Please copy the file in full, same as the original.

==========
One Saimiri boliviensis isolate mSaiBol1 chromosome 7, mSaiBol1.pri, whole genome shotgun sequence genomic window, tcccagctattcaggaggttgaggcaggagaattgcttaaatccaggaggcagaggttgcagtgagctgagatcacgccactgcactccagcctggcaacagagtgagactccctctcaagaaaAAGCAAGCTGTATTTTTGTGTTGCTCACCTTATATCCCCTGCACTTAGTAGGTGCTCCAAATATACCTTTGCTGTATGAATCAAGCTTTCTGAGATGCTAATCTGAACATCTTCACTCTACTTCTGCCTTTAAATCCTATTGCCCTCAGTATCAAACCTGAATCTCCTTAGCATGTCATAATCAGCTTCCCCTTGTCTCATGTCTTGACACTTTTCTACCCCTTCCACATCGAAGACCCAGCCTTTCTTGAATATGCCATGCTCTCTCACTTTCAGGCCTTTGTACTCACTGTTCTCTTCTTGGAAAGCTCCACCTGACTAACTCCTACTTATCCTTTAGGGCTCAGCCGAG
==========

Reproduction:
One Saimiri boliviensis isolate mSaiBol1 chromosome 7, mSaiBol1.pri, whole genome shotgun sequence genomic window, tcccagctattcaggaggttgaggcaggagaattgcttaaatccaggaggcagaggttgcagtgagctgagatcacgccactgcactccagcctggcaacagagtgagactccctctcaagaaaAAGCAAGCTGTATTTTTGTGTTGCTCACCTTATATCCCCTGCACTTAGTAGGTGCTCCAAATATACCTTTGCTGTATGAATCAAGCTTTCTGAGATGCTAATCTGAACATCTTCACTCTACTTCTGCCTTTAAATCCTATTGCCCTCAGTATCAAACCTGAATCTCCTTAGCATGTCATAATCAGCTTCCCCTTGTCTCATGTCTTGACACTTTTCTACCCCTTCCACATCGAAGACCCAGCCTTTCTTGAATATGCCATGCTCTCTCACTTTCAGGCCTTTGTACTCACTGTTCTCTTCTTGGAAAGCTCCACCTGACTAACTCCTACTTATCCTTTAGGGCTCAGCCGAG